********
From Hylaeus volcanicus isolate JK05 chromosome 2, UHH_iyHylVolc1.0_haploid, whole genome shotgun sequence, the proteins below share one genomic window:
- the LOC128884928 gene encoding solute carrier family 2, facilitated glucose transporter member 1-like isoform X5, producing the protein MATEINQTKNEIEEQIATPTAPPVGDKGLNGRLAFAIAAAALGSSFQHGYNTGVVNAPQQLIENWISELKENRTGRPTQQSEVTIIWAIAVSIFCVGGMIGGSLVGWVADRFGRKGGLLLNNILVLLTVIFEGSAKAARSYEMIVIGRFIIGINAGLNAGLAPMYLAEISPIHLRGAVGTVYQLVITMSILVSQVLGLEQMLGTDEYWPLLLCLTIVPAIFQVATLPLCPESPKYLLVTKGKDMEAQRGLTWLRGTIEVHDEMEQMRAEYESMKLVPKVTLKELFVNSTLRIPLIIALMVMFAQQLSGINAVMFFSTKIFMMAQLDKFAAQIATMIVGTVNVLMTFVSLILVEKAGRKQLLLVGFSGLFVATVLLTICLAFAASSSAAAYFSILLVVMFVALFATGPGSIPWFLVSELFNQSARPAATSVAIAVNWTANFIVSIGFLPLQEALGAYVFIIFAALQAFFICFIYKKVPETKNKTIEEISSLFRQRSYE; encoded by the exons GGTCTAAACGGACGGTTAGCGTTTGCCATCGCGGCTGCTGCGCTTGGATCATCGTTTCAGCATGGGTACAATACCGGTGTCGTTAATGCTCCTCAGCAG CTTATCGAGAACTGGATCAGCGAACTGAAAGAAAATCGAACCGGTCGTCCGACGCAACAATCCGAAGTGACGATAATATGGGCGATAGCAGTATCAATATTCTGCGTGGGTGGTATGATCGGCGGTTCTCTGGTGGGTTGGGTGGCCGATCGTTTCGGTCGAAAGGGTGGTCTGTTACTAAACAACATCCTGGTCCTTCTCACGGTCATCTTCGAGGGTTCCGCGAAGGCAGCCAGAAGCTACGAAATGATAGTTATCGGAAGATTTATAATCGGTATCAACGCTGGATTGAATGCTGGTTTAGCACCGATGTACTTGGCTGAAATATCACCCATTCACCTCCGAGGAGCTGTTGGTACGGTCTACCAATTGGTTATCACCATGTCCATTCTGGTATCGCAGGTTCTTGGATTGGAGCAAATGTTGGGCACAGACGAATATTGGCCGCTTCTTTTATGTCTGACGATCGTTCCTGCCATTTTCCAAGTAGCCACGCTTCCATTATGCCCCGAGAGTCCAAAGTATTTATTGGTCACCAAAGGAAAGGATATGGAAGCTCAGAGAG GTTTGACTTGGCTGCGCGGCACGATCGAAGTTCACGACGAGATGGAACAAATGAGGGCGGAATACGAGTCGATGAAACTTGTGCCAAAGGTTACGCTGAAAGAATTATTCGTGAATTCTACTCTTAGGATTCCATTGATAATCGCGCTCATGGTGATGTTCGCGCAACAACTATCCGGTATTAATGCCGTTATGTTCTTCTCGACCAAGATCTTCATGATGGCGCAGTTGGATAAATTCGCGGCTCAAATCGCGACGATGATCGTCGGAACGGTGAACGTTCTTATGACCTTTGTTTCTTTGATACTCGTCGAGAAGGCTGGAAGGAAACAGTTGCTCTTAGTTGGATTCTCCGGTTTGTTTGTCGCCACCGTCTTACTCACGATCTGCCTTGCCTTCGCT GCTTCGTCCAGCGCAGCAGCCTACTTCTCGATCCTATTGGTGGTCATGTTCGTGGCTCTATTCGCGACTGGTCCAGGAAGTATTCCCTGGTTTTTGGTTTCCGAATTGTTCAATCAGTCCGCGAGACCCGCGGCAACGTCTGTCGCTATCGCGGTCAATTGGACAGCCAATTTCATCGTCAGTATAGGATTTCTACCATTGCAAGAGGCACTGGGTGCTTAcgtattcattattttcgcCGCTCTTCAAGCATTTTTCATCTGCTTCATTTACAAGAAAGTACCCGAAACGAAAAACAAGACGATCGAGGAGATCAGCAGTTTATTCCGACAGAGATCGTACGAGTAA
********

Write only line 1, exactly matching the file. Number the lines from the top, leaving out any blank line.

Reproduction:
From Hylaeus volcanicus isolate JK05 chromosome 2, UHH_iyHylVolc1.0_haploid, whole genome shotgun sequence, the proteins below share one genomic window: